Addressing the Social and Political Determinants of Health

Addressing the Social and Political Determinants of Health Requires Broad, Unified Action – and Immediate Focus

By Squire Servance, Founder and Managing Partner of Syridex Bioand Michellene Davis, Esq., President and CEO of National Medical Fellowships

Following the COVID-19 pandemic, the deep disparities in American healthcare have never been clearer. Though the virus’ threats have receded, symptoms of the underlying problem continue to multiply: The U.S. life expectancy is at its lowest in nearly two decades. 

Communities of color, in particular, remain hardest hit by health disparities: Black people are almost four times as likely as white people to develop kidney failure; Latina/Hispanic women have triple the likelihood of dying of HIV infection. These are merely examples of a widespread crisis.

Untangling the complex matrix of systemic issues in our health system can seem like a monumental task. However, understanding the social and political determinants of health (SPDOH) – and our potential agency within them – offers a practical and wise place to start. 


Social determinants of health are defined by the CDC as “nonmedical factors that influence health outcomes”—that is, the conditions in which people are born, along with the larger systemic forces that shape their daily lives. Social determinants can have an outsized impact on health outcomes, more so than even health care or lifestyle choices.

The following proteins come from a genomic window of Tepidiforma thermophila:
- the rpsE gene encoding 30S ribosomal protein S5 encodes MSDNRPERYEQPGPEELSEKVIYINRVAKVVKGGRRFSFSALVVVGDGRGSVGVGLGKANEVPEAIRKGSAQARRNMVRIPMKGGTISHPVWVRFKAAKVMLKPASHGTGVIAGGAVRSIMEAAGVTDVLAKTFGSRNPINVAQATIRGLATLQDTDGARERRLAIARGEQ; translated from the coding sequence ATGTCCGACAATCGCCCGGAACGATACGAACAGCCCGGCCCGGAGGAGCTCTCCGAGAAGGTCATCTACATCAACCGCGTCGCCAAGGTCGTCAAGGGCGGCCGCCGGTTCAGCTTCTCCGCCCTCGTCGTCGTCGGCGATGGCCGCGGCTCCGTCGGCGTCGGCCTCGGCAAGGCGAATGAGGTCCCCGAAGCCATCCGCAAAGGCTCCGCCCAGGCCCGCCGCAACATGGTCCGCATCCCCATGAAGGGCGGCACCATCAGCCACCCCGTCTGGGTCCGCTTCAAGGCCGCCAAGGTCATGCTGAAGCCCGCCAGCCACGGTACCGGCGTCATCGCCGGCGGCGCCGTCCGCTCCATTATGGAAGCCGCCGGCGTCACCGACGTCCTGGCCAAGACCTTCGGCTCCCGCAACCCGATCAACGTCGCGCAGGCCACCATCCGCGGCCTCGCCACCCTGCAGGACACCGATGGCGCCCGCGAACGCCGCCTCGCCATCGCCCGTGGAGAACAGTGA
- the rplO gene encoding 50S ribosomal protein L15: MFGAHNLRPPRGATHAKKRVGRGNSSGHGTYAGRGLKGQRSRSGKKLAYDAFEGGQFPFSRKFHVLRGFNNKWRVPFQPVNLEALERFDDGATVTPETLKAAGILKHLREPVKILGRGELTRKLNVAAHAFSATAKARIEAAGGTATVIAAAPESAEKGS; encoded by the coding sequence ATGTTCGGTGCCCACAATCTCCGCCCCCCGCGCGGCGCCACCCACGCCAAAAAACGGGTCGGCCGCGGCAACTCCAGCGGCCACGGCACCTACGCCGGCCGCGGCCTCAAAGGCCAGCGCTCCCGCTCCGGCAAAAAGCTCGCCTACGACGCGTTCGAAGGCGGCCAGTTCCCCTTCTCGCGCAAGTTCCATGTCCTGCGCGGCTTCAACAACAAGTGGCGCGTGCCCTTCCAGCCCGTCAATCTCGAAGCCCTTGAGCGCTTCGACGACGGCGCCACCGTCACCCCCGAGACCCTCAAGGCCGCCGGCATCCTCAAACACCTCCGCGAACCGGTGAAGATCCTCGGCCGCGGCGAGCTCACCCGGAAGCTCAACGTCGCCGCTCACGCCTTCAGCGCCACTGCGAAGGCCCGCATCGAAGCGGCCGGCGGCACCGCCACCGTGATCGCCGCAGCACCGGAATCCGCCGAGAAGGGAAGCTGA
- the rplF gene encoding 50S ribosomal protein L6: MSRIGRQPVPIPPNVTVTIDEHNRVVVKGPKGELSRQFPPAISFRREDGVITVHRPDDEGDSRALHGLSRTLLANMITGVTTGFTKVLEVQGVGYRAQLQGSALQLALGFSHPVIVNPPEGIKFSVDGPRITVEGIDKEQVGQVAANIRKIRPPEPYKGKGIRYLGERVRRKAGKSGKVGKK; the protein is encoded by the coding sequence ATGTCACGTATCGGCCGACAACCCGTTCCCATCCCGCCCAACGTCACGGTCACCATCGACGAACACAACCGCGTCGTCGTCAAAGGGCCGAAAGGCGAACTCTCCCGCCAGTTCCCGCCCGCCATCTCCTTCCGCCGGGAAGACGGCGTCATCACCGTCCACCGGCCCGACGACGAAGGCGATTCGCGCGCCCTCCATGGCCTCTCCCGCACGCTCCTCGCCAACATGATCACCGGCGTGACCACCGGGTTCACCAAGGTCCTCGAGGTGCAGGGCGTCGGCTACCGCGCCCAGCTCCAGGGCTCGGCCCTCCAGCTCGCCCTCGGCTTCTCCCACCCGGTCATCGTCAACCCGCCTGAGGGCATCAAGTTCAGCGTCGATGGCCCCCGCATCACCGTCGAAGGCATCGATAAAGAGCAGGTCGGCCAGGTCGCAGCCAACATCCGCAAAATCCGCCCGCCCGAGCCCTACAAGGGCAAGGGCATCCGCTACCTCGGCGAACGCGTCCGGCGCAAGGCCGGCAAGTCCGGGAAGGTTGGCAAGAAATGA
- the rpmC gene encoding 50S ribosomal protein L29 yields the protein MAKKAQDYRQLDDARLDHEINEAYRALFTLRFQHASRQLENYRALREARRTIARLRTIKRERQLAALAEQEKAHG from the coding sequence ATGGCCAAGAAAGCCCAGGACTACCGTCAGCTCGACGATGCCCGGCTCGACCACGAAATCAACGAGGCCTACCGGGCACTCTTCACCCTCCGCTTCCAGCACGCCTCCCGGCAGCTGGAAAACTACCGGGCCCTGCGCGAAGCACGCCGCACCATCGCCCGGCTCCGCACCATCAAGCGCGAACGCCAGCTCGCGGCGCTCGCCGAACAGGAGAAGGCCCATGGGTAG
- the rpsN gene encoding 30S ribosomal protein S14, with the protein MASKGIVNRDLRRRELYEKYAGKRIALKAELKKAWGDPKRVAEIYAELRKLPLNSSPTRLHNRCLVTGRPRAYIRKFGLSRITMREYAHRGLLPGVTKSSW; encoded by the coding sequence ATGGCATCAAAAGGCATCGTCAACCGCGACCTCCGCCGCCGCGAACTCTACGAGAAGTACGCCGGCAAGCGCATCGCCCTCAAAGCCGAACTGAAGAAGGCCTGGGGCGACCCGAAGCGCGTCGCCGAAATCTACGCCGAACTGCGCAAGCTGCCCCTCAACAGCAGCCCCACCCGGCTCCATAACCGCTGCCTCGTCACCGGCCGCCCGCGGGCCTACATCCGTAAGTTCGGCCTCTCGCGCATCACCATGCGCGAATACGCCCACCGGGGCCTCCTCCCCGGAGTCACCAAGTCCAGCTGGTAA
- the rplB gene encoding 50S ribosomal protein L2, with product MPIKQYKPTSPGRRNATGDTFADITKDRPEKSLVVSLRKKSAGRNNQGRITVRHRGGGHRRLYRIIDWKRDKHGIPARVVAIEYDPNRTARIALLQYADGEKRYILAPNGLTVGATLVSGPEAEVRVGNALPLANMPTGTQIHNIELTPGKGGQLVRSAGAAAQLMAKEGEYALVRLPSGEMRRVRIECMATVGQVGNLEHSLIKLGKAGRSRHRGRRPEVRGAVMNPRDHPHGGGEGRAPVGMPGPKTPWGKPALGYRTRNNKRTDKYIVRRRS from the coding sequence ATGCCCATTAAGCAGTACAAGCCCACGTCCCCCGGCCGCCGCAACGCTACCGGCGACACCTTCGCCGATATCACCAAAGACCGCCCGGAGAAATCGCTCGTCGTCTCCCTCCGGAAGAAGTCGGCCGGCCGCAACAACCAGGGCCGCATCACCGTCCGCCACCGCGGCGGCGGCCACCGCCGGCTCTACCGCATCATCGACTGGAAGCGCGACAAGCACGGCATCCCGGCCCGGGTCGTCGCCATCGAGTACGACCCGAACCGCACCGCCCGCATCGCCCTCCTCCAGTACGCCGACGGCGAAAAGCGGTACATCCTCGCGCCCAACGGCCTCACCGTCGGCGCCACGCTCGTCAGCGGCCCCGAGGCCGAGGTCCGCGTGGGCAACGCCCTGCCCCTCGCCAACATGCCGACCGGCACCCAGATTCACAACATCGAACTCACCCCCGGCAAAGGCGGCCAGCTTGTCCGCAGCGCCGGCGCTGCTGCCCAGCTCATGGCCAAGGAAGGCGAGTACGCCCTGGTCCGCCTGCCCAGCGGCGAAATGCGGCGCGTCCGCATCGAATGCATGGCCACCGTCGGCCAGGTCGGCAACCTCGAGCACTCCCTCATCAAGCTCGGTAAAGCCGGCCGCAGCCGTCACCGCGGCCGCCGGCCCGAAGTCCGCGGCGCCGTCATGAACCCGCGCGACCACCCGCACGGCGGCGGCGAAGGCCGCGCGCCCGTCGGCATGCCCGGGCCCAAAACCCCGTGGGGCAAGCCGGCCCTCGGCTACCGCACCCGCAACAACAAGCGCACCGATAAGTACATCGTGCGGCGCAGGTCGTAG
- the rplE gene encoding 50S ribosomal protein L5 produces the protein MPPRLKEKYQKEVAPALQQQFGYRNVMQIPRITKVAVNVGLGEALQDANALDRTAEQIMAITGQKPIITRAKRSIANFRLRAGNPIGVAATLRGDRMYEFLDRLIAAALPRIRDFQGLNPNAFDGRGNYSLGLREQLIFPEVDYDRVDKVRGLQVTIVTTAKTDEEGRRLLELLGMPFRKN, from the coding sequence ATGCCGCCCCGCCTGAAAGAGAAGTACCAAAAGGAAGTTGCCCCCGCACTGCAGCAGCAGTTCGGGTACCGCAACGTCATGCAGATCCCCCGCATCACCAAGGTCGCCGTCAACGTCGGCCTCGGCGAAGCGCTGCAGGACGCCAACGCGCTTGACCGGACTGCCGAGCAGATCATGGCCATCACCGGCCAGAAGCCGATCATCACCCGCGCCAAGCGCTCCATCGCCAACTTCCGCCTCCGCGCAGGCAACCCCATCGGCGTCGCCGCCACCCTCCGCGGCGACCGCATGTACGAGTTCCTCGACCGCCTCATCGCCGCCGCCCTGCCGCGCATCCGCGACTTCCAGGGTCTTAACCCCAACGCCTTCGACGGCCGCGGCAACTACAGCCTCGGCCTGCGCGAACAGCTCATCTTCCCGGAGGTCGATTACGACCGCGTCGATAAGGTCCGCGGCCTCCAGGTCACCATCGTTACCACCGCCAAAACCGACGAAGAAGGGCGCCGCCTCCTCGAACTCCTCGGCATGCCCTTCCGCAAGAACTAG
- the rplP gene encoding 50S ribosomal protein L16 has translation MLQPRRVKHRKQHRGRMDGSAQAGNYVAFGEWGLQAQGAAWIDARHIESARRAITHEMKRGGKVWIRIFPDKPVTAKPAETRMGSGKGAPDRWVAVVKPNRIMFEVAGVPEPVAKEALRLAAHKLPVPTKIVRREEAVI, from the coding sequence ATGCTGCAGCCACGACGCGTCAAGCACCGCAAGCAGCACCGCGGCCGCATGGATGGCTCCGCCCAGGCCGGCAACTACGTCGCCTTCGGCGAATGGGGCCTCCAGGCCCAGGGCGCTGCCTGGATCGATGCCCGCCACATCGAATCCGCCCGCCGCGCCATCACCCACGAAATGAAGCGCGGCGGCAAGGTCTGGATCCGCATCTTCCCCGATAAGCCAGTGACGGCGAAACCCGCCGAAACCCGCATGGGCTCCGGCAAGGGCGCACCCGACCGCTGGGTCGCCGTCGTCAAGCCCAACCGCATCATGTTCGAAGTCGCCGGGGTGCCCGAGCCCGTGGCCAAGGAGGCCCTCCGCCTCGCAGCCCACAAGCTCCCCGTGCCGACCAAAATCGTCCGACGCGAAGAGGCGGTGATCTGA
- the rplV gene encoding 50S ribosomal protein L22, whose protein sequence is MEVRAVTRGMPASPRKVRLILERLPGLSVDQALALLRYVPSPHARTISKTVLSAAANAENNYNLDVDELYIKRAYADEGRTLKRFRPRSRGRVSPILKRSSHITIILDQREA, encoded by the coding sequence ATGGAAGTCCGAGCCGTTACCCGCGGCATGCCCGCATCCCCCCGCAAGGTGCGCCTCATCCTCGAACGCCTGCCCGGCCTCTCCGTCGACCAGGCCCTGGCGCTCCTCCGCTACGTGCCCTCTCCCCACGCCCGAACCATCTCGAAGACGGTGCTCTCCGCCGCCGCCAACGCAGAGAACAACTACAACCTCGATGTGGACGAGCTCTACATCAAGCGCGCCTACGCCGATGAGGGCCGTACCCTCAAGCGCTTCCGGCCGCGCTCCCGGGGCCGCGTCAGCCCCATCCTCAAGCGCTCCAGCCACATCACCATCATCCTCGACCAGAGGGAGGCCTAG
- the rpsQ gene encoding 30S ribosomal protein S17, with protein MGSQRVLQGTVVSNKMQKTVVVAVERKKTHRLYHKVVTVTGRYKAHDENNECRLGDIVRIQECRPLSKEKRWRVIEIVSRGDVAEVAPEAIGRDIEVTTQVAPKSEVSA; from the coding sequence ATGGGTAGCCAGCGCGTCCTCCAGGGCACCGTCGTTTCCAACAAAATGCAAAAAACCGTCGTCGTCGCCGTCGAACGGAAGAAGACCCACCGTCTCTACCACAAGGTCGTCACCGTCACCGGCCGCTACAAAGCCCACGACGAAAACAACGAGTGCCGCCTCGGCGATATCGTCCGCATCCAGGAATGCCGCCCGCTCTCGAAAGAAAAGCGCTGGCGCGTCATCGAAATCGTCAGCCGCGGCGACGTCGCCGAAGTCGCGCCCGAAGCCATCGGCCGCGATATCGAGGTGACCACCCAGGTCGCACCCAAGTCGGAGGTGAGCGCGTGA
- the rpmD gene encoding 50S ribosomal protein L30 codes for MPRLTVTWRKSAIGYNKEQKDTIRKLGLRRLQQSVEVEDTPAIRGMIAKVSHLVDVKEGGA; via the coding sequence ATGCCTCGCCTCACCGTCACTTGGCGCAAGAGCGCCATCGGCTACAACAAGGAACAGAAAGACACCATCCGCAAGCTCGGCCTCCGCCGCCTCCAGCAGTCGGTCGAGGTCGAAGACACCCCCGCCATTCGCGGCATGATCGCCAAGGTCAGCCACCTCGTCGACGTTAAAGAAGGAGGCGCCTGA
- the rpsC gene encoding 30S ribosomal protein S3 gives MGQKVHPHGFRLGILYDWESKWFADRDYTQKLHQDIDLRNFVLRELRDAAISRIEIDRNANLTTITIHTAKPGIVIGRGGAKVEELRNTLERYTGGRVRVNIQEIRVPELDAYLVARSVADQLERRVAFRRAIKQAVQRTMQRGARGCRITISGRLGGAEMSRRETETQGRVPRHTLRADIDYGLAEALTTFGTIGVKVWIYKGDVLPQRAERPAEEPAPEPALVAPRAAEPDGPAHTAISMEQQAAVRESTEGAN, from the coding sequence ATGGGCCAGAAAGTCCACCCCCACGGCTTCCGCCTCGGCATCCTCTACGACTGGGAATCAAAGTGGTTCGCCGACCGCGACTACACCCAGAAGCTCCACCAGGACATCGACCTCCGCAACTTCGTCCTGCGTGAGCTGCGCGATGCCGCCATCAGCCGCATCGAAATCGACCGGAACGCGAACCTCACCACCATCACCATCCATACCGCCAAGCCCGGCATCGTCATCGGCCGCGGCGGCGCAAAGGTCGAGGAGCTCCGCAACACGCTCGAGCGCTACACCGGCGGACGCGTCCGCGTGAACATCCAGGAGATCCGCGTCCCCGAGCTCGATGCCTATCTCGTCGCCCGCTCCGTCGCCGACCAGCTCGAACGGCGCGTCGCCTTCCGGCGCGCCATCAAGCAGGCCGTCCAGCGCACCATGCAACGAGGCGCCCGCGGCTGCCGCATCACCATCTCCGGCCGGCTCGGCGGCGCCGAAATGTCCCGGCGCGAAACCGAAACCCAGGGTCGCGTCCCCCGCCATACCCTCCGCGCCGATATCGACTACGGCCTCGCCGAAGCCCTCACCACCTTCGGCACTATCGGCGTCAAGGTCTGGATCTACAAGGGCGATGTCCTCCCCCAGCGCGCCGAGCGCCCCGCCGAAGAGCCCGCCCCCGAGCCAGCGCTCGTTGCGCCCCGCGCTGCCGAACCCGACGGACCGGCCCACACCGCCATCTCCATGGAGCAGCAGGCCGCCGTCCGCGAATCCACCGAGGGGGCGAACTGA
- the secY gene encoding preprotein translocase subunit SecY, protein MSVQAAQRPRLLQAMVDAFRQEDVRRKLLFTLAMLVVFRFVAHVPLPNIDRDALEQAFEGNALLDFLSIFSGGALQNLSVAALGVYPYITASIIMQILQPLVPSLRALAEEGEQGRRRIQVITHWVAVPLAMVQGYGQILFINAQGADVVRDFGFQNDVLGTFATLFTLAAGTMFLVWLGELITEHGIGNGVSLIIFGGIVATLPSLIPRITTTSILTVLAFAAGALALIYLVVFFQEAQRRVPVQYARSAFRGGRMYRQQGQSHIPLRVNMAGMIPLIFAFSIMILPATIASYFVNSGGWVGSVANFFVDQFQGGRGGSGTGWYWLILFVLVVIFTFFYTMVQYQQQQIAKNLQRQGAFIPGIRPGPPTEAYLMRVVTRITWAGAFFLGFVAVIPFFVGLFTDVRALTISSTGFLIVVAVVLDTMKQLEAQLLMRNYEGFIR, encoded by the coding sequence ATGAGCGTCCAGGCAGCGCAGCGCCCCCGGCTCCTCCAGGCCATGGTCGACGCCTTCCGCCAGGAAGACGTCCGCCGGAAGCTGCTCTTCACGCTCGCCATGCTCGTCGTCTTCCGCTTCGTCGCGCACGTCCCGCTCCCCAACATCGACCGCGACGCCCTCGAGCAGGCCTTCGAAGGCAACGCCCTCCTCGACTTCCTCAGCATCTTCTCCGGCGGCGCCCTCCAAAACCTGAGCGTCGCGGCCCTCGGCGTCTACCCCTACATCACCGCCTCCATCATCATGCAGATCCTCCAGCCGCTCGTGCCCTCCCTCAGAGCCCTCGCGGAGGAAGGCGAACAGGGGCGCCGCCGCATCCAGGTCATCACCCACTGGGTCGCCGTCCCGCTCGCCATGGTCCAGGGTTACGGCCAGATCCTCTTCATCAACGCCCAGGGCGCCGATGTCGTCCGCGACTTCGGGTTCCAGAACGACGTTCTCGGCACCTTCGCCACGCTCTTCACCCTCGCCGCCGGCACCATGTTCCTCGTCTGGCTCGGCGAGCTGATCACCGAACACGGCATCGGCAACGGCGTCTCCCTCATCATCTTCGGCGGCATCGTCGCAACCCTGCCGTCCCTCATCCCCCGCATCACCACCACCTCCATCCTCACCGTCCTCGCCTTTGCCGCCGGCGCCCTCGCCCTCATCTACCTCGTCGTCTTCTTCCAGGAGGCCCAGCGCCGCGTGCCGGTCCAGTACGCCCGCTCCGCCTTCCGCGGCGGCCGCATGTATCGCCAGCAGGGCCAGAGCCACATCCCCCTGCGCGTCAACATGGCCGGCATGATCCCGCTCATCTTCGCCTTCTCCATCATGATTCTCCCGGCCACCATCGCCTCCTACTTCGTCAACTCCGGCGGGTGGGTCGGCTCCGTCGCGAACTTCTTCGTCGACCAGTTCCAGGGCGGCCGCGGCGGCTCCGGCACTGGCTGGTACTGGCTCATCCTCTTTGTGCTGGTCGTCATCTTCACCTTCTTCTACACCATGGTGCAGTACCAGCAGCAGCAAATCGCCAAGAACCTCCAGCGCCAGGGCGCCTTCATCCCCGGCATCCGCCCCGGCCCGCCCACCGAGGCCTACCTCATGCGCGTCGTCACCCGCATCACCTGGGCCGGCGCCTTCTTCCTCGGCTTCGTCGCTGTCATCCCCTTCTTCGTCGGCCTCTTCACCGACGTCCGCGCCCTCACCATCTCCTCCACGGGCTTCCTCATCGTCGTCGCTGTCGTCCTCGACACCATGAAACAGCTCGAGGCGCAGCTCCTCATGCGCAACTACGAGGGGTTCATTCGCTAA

The Department of Health and Human Services organizes the social determinants of health into five categories: economic stability, education access and quality, health care access and quality, neighborhood and built environment, and social and community context. We complement these social determinants with political determinants of health — which, as health policy expert Daniel Dawes explains, involve the “systematic process of structuring relationships, distributing resources, and administering power in ways that either advance health equity or exacerbate health inequities.” 

Together, these social and political determinants of health (SPDOH) reveal both person-by-person and systemic disparities in health outcomes, adding up to basic and deeply rooted health care inequity. 

Addressing – and dismantling – these inequities requires urgent, cross-sector, collaborative action akin to the global pandemic response. Indeed, lives are at stake, and success takes a village.

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